Today marks the seventieth anniversary of Exercise Tiger - a military training exercise that went catastrophically wrong on the South Devon coast.
A ceremony will take place today at Slapton Sands. The exercise was supposed to be a trial run for the D Day landings, but more than a thousand Americans were killed after being attacked by German ships
There'll also be a special guest of honour. Edward Sobczyk, who's now in his nineties helped save hundreds of lives during the exercise. He was awarded a medal for his bravery - and then stripped of it because President Eisenhower didn't want people to know about it.
A memorial service has taken place to mark the start of events leading up to the 70th anniversary of a wartime disaster. Hundreds of US servicemen died during a botched practice run for the D-Day landings.
The Military Wives choir are to sing this afternoon at a memorial service marking events leading up to the 70th anniversary of Exercise Tiger. The wartime exercise on the South Devon coast left hundreds of US servicemen dead when their landing ships were attacked by German E-boats.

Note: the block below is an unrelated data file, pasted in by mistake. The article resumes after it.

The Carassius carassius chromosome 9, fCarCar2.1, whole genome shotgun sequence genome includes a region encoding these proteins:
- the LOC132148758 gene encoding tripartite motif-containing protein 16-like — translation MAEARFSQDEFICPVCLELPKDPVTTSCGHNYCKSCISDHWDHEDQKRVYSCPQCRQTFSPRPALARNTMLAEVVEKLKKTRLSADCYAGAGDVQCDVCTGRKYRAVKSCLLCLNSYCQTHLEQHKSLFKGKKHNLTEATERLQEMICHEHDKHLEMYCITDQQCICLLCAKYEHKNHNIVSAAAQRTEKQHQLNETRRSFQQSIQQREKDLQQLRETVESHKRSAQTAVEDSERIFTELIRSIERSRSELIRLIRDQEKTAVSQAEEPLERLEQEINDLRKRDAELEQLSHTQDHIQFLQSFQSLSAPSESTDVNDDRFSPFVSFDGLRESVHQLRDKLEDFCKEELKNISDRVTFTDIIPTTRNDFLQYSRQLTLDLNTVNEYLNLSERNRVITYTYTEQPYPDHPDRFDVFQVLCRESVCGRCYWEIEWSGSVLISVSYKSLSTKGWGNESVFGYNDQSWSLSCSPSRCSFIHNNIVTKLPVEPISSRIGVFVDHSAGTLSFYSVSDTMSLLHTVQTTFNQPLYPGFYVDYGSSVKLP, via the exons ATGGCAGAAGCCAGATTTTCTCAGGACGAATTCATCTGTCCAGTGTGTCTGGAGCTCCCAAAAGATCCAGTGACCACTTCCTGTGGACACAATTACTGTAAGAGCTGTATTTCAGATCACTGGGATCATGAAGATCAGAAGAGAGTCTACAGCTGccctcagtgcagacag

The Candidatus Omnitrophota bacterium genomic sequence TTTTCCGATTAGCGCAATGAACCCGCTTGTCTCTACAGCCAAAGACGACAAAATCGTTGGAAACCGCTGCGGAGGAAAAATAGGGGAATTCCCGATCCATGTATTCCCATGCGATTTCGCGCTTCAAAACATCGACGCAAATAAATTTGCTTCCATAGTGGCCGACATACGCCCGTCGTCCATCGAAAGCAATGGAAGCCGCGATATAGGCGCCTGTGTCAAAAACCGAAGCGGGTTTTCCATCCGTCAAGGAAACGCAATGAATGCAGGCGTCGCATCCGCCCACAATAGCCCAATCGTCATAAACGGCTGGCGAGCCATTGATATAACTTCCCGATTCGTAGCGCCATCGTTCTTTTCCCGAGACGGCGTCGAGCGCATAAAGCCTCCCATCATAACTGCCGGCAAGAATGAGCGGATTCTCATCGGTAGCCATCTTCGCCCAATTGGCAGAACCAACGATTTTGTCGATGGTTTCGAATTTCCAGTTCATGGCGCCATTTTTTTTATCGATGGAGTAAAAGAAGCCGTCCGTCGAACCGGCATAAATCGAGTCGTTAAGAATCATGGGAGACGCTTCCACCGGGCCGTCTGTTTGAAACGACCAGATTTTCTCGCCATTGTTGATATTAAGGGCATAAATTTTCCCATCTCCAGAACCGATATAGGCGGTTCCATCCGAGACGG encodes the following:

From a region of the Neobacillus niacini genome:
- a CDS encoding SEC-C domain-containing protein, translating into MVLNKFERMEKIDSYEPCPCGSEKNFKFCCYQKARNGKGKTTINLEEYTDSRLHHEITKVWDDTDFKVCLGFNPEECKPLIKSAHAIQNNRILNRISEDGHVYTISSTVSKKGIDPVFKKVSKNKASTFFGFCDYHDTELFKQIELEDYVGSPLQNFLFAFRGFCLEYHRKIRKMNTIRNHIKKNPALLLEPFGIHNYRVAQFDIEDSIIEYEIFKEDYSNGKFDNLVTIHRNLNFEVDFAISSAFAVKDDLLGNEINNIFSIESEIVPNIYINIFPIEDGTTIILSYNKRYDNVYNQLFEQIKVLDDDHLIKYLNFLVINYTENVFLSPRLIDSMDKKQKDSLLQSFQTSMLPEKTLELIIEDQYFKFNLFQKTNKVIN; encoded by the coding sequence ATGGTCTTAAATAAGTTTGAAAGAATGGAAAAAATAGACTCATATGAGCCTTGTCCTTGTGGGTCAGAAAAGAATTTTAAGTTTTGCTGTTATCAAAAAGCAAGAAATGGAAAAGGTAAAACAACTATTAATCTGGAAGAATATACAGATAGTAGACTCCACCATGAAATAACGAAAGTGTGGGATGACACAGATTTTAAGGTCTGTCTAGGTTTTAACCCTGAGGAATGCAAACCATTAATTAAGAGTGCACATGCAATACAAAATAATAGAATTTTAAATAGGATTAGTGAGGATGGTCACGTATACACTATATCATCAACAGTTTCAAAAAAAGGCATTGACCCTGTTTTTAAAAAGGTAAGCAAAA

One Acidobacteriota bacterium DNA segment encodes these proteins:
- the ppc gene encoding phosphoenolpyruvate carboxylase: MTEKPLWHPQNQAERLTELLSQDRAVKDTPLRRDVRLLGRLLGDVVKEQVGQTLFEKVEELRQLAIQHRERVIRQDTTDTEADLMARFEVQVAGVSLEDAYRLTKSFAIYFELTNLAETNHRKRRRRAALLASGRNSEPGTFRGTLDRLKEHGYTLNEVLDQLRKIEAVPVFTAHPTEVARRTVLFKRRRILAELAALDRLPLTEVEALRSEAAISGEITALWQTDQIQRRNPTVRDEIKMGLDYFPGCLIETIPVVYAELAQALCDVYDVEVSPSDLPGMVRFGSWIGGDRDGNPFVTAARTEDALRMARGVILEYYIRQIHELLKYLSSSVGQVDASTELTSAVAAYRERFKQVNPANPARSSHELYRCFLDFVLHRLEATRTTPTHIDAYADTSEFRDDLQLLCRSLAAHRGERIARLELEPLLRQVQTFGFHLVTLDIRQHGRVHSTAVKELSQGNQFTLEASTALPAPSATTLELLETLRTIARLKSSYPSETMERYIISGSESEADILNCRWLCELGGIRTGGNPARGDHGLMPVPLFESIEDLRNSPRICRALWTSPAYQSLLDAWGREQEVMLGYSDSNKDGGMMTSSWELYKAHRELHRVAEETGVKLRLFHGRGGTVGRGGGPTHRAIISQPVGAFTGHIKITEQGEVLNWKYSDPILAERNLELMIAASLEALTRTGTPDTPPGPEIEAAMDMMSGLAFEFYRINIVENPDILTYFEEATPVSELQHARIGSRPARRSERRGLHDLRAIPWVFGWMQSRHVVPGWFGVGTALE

The service starts at 2.30pm in a marquee at Torcross with a parade of regimental standards. US veterans will take part in a wreath-laying ceremony attended by American diplomats and local people who were affected.
A weekend of commemoration is underway in Devon to mark the 70th anniversary of perhaps the biggest wartime disaster on British soil.
Exercise Tiger was planned as a dry run for the D-Day landings. But it left hundreds of US servicemen dead. The whole story was covered up for decades.
Bob Cruwys reports: